Read More Show Less

Product Details

  • ISBN-13: 9780517598573
  • Publisher: Crown Publishing Group
  • Publication date: 4/2/1996
  • Pages: 256
  • Product dimensions: 6.22 (w) x 9.11 (h) x 0.86 (d)

Customer Reviews

Be the first to write a review
( 0 )
Rating Distribution

5 Star

(0)

4 Star

(0)

3 Star

(0)

2 Star

(0)

1 Star

(0)

Your Rating:

Your Name: Create a Pen Name or

Barnes & Noble.com Review Rules

Our reader reviews allow you to share your comments on titles you liked, or didn't, with others. By submitting an online review, you are representing to Barnes & Noble.com that all information contained in your review is original and accurate in all respects, and that the submission of such content by you and the posting of such content by Barnes & Noble.com does not and will not violate the rights of any third party. Please follow the rules below to help ensure that your review can be posted.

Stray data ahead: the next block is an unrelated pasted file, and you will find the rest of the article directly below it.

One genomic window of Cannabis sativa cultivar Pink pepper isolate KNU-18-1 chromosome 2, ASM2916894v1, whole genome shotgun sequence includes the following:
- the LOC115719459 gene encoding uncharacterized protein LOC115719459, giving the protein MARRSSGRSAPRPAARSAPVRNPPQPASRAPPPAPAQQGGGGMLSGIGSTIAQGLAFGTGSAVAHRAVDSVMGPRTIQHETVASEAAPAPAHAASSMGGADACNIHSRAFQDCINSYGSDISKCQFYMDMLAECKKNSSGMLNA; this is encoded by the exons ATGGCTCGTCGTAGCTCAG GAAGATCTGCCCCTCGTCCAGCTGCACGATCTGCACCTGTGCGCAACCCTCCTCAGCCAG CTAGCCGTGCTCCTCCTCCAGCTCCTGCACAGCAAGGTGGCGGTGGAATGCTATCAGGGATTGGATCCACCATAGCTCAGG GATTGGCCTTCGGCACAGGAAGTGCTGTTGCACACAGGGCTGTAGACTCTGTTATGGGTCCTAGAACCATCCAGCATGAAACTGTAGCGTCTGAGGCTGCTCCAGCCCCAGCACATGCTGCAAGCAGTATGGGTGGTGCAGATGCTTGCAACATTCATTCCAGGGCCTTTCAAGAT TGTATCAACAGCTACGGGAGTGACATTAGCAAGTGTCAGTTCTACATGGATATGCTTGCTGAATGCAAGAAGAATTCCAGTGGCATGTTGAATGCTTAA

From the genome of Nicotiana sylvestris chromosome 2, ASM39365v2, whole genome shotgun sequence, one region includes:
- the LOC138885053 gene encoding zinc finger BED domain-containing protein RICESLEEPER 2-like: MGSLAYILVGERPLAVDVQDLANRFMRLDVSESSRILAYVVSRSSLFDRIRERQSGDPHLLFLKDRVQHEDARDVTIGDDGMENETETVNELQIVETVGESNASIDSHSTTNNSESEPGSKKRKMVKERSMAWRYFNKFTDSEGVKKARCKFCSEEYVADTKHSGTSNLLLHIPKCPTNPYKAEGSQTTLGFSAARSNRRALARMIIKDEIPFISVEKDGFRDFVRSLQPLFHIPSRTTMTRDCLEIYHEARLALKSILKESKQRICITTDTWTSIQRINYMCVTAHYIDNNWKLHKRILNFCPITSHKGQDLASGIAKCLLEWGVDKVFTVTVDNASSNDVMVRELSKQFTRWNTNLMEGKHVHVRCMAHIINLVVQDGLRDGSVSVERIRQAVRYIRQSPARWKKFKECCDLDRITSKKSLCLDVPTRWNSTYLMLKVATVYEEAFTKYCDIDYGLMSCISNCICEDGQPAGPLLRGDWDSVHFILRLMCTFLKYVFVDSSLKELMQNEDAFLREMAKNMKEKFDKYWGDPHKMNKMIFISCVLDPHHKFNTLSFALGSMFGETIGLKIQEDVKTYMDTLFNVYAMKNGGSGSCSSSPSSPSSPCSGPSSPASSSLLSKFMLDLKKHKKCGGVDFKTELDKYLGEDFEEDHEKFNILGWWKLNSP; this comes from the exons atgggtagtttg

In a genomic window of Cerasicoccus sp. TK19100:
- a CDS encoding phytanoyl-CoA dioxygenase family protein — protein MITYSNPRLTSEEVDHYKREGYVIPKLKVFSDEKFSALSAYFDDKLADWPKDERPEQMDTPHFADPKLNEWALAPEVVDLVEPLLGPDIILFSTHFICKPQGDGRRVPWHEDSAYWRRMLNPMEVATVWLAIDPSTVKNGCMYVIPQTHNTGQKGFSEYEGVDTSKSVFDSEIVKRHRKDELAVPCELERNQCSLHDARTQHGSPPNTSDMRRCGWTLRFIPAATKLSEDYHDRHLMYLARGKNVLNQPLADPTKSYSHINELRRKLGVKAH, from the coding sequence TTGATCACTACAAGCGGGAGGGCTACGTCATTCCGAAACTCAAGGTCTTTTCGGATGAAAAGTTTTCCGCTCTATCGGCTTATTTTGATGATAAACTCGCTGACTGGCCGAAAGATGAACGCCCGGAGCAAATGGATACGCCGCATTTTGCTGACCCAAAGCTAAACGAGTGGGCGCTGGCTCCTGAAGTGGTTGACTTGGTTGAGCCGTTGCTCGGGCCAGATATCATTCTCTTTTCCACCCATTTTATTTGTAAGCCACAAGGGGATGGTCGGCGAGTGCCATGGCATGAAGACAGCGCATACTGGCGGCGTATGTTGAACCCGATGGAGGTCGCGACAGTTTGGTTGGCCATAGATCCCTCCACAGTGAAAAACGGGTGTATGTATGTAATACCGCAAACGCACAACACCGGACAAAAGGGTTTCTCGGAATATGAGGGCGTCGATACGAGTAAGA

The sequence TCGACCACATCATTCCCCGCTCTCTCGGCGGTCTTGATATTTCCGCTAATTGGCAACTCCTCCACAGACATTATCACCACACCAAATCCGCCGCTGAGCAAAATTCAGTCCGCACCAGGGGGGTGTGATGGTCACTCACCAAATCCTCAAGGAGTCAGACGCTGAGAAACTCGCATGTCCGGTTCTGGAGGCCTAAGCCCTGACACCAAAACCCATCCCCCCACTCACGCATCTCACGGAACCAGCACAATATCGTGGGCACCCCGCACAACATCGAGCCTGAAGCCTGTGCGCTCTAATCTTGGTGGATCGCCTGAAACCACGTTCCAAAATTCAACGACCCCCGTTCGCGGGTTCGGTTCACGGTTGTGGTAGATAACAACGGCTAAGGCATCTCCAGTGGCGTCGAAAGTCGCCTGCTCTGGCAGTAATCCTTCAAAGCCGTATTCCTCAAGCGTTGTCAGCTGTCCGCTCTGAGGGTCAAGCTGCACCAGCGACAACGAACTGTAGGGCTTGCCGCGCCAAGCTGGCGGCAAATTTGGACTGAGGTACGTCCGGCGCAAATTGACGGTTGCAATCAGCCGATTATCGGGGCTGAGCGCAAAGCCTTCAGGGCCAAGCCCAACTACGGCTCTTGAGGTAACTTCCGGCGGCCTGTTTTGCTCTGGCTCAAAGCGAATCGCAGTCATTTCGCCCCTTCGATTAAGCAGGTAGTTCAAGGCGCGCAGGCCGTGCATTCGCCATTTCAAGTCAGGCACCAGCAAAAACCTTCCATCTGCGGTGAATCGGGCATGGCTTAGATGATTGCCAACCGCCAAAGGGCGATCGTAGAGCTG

Reviews by Our Customers Under the Age of 13

We highly value and respect everyone's opinion concerning the titles we offer. However, we cannot allow persons under the age of 13 to have accounts at BN.com or to post customer reviews. Please see our Terms of Use for more details.

What to exclude from your review:

Please do not write about reviews, commentary, or information posted on the product page. If you see any errors in the information on the product page, please send us an email.

Reviews should not contain any of the following: